Two European content payment platforms are advancing with news of an investment and a move in to video.
Netherlands-based Cleeng, which we have previously reported on and which facilitates payments through blog CMSes and other suites for outlets including La Tribune, Dailymotion and VentureBeat, is raising a €400,000 ($511,000) investment to try targeting U.S. business.
Amongst the backers is Pascal Cagni — until his resignation this May, Apple’s VP for Europe, Middle East, India and Asia — who says (via release):
“Through my 12 years leading Apple in Europe, I was uniquely positioned to monitor how the digital revolution can be disruptive and make monetization challenging. In the meantime, the proliferation of mobiles devices is on par with the acceleration of content digitalization and has broadened market reach in an unforeseen fashion. The opportunity to offer a simple, straightforward, robust solution to monetize content, being TV programs, videos, or live events is simply huge.”
Meanwhile, central European buffet payment facilitator Piano Media is trying a limited addition of paid video to its system that already charges users to access sections of several newspaper and magazine websites.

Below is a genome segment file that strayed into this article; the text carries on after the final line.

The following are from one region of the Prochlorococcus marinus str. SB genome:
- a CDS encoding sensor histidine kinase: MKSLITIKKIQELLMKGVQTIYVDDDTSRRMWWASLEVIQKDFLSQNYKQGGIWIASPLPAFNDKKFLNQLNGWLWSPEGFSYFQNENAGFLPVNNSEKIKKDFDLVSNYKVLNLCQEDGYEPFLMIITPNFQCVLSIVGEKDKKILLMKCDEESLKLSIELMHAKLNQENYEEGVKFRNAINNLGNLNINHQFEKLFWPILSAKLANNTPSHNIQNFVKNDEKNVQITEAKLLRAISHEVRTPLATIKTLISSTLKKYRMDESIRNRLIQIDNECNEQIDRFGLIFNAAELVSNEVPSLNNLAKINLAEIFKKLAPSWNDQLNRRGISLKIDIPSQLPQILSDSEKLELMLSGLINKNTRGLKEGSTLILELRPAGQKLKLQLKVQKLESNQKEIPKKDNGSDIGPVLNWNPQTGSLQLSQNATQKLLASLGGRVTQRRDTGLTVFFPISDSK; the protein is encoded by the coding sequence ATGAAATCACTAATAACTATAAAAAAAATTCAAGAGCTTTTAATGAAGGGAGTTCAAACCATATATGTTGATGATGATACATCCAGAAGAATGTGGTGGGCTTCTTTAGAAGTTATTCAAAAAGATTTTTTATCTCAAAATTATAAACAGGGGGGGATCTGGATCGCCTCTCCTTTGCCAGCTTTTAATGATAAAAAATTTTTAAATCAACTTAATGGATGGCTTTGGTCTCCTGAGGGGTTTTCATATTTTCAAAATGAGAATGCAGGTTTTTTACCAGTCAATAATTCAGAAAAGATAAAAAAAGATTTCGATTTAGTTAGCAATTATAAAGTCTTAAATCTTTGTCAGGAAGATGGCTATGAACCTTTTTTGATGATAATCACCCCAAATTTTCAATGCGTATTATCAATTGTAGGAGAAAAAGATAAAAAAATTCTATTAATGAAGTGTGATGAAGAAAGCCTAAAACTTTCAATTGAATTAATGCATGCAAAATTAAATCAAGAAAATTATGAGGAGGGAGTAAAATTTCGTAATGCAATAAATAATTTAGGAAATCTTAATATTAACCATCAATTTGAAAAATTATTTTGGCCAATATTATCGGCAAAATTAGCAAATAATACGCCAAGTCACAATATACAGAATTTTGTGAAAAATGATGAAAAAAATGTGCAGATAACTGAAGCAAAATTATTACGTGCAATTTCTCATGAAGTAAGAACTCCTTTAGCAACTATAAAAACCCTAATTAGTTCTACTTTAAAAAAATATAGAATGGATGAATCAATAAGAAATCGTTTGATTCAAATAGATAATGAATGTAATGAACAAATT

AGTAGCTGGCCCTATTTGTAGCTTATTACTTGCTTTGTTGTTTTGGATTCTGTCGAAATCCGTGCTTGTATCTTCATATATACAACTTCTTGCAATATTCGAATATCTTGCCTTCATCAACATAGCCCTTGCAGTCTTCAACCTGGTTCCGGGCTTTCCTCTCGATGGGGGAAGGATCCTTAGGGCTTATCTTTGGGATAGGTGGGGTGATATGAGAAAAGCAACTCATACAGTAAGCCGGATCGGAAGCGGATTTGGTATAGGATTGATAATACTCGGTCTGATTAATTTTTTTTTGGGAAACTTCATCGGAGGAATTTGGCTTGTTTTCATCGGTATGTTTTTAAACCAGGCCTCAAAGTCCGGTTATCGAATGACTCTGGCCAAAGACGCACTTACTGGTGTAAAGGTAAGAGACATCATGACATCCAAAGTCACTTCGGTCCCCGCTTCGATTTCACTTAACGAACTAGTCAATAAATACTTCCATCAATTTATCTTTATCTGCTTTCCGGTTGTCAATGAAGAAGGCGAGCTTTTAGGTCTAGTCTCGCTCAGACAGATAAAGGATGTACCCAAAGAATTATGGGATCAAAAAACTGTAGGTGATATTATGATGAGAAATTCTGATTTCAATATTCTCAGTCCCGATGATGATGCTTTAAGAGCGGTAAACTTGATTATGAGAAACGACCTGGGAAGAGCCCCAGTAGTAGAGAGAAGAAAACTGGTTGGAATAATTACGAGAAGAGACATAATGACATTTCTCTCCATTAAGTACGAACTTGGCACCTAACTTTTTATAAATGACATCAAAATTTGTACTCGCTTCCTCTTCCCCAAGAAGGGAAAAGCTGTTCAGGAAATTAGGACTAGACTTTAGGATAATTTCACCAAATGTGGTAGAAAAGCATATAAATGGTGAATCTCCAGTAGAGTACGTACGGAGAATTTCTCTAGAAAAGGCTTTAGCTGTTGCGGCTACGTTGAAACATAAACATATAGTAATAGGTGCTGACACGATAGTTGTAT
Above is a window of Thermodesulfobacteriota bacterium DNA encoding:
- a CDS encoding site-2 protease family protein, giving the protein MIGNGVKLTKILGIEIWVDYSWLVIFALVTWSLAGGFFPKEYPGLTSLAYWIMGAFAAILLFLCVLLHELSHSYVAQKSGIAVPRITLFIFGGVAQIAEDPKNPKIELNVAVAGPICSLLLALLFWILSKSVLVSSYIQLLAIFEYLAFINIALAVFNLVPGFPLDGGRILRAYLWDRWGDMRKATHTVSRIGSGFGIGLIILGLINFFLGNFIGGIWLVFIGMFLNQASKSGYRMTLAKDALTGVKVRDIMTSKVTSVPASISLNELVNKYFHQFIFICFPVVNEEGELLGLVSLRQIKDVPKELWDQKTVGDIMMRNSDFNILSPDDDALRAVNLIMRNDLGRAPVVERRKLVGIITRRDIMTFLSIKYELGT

The video is from Zuzana Piussi, a Slovak filmmaker who could face two years in prison if convicted for her controversial film about the Slovak judiciary. Her latest film, about Slovak politics, is being distributed only via the Piano-powered paid part of weekly news magazine Týždeň’s website.
“The multiplex cinemas were against distributing the film after the controversy surrounding my last film,” Piussi says (via release). “Therefore, distributing the movie online, for me as the creator, is now the only way forward.”
Piano Media is better resourced than Cleeng for geographical expansion, having raised a €2 million second round in April. But Piano’s three launched countries so far — Slovakia, Slovenia and Poland — are all in Europe while Cleeng already appears to have ambitions of breaking in to the States.
Other Cleeng backers are unnamed private investors.
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